Denied for Credit Card with a High Credit

There are those who have been denied for credit cards or another type of loan, despite having a good credit score. The people who are most upset is the ones who have a friend else who was approved for the same loan but had an less scores on credit. Why is that? What makes the credit card company refuse to approve a person who has better credit, and then approve one with less credit?Denied for Credit Card 

There are three possibilities (or at least three we think are to be the most probable):

Denied for Credit Card with a High Credit

1. Too Much Debt

It’s entirely possible to earn an excellent credit score without building up debt. If you make your payments on time but spend more than you can pay back then you’ll be slipping deeper and deeper into debt and gain various goodwill benefits for timely payments. Since credit history is the number 1 factor in determining your credit score. So when you only make the minimal payments, your score will likely to increase as time passes.

But, if your debt is at the point of a certain amount and you want to apply for an extension of credit credit card issuer might take a look at your credit and tell you “No way.” Sure your credit score is excellent however to the credit card company, your debt can make you look like a bomb that’s about to explode. They’d prefer not to be among the people to suffer when your financial situation collapses.

2. Too Much Credit or Too Much Recent Credit

There is a way to accumulate huge amounts of credit over time, and have an excellent credit score and be approved every time for credit. However, sometimes the sheer amount of credit can cause you to appear risky. The red flags are usually to the credit card companies if one of the following applies:

  • You’ve had a track record of opening a new credit card only to earn signup bonus points and then not using the credit card for the next time.
  • You build up a large amount of credit all at one time.

In the first instance the experience of “churning” through credit cards could come back to bite you. The credit card industry is searching for loyal customers, not those who are able to enjoy benefits and then abandon. If you’re likely to be a non-profitable customer that leaves when the opportunity arises do not be surprised if you and your outstanding credit score is declined.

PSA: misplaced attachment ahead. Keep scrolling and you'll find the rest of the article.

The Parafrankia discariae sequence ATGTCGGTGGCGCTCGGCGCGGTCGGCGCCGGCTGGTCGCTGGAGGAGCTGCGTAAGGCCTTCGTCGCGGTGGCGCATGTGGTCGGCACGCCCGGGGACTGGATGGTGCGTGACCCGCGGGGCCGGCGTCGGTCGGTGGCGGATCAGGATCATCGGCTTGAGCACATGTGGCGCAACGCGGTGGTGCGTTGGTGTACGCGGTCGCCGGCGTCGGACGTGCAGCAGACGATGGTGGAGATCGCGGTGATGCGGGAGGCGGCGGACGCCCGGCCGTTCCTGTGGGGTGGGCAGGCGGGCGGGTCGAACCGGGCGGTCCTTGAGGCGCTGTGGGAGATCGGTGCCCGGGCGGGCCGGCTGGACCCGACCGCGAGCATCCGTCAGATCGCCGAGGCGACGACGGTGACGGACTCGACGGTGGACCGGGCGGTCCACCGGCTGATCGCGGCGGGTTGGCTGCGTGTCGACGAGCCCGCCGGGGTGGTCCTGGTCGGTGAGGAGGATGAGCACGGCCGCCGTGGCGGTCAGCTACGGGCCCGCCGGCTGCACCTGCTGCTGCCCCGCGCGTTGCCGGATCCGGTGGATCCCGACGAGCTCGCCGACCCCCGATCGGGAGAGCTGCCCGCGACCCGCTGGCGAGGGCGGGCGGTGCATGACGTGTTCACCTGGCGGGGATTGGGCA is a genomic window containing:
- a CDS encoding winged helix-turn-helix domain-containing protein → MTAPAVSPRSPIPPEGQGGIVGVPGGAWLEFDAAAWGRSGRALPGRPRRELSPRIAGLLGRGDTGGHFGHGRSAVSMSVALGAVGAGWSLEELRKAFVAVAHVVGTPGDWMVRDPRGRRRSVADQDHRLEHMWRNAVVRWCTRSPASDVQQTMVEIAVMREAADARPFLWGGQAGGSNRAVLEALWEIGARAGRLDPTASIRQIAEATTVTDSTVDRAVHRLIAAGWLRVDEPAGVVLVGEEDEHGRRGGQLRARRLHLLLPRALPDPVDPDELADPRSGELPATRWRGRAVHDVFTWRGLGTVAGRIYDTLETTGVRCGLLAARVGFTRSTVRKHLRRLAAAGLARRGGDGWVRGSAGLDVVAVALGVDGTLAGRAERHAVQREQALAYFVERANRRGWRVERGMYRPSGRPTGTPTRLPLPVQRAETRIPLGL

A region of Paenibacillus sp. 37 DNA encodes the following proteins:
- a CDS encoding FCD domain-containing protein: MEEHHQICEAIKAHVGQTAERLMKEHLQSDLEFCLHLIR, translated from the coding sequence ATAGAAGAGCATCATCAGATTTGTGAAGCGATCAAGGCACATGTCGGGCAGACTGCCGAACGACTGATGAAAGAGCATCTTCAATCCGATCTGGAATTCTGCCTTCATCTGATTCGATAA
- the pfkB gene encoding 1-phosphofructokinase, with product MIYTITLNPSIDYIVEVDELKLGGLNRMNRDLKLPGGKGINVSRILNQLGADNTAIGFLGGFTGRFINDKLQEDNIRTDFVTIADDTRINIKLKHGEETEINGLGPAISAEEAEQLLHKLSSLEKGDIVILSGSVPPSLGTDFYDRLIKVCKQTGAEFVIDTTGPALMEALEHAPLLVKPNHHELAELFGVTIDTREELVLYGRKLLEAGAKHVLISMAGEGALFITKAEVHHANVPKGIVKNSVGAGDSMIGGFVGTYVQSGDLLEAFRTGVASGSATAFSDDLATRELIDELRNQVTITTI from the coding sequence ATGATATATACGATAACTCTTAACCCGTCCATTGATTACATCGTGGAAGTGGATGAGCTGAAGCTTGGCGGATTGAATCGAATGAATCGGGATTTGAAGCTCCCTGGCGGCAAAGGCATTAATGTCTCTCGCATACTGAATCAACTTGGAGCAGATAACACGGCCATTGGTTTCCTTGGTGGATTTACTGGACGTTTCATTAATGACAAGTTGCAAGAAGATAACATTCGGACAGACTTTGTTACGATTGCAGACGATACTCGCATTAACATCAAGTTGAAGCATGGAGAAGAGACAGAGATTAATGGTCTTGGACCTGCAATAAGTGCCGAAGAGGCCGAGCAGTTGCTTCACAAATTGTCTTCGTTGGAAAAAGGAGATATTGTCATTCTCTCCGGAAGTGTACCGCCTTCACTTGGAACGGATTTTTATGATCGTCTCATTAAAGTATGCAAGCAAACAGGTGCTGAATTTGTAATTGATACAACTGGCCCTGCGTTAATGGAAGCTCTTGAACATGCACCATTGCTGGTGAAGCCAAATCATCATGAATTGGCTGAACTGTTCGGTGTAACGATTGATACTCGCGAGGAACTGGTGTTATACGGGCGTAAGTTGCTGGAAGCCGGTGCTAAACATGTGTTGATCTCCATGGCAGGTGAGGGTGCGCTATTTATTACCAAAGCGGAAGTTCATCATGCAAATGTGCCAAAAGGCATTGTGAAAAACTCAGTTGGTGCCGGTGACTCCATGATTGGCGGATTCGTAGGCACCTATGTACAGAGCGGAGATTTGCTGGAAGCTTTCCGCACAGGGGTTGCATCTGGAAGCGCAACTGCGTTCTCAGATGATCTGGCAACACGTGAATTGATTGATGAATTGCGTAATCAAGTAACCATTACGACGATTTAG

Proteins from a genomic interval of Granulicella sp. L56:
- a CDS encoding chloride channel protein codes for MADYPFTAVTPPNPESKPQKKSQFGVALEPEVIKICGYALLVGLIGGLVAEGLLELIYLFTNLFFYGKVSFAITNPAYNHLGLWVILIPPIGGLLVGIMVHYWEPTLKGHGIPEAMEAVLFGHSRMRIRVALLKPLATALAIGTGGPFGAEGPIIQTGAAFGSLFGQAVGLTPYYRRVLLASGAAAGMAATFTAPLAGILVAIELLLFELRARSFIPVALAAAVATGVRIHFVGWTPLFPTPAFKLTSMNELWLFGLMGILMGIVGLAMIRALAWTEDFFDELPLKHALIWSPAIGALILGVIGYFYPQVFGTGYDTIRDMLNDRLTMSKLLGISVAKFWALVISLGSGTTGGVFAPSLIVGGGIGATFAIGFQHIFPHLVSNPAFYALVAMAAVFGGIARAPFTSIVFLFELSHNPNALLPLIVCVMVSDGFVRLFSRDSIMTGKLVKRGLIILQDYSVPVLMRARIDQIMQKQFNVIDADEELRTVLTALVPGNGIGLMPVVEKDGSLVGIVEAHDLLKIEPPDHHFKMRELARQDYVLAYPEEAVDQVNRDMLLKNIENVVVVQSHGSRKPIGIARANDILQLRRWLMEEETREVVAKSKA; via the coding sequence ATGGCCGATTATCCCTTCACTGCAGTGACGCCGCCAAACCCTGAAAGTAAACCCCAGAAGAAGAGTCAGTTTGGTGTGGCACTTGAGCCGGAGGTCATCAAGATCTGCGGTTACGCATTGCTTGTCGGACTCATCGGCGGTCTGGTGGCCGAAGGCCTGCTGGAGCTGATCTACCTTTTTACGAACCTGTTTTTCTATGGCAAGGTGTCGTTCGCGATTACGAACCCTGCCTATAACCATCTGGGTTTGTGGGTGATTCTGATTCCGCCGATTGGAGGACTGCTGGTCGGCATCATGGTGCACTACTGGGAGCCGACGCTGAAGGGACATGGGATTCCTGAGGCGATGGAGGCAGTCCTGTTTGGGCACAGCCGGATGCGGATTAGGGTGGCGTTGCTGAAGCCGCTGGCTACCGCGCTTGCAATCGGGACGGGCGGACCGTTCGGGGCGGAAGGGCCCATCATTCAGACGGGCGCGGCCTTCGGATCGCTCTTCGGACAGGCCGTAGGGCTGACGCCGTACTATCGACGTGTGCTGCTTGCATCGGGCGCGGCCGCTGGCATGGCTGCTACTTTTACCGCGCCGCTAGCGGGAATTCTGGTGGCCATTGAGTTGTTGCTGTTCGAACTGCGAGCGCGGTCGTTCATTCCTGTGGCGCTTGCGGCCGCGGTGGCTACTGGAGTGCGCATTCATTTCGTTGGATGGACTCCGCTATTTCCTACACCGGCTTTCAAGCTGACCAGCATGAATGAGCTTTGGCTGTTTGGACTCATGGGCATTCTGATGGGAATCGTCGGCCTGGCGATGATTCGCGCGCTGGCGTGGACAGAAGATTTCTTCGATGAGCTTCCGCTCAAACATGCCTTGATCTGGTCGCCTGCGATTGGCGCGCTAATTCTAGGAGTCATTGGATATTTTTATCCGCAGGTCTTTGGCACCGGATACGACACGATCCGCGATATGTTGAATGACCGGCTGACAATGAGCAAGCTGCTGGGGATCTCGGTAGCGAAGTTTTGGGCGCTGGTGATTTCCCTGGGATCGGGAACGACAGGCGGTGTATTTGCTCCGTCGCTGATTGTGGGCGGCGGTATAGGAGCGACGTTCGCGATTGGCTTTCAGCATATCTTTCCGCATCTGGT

In the second scenario when you have accumulated a lot of credit in one go could suggest that you have either a serious financial issue and require credit to draw on or you’re criminally in the process of to rack up the credit cards and then disappear and never be ever seen again. In either scenario the credit card company is concerned that you is likely to cost them money regardless of whether your credit score indicates otherwise.

3. Not Enough Income

Even the credit score you have is excellent, you may not earn enough to qualify to qualify for certain credit cards. Nothing is “wrong” with you or your credit score, however certain issuers might be looking for a specific kind of client, particularly for credit cards that are high-end and offer numerous advantages. If your earnings do not match the amount they are searching for, or in the event that you have a record of low-volume transactions with credit cards You could be denied. Credit card companies earn money not just through interest charges to their customers, but also from charges that merchants make each time a card is utilized. If you’re earning a small amount and/or a lack of usage they may see you as unattractive even with a high credit score.

Things Can Change

What the credit card company is looking for from its customers can vary from one period to the following. If the general economy is positive and the issuer is performing well it will have more customers accepted. If the economy isn’t as strong and/or the issuer’s profits aren’t as good the issuer could lower their standards and not approve more customers. You are not in control of the situation.

Credit Card Companies Want Money

In the end, credit card companies want to make money. If your track record suggests that you aren’t able to make that profit due to too much debt, numerous cards or low of an income, they could and will deny your application, no matter the good credit score yours is.

Credit Scores Are Still Important

This article does not change the fact that maintaining the score of your credit at a good standard should be your aim. This is just to point out that a credit score of high by itself isn’t an promise of any kind of thing. If all other factors are equal having a better score is always more beneficial than having lower scores.

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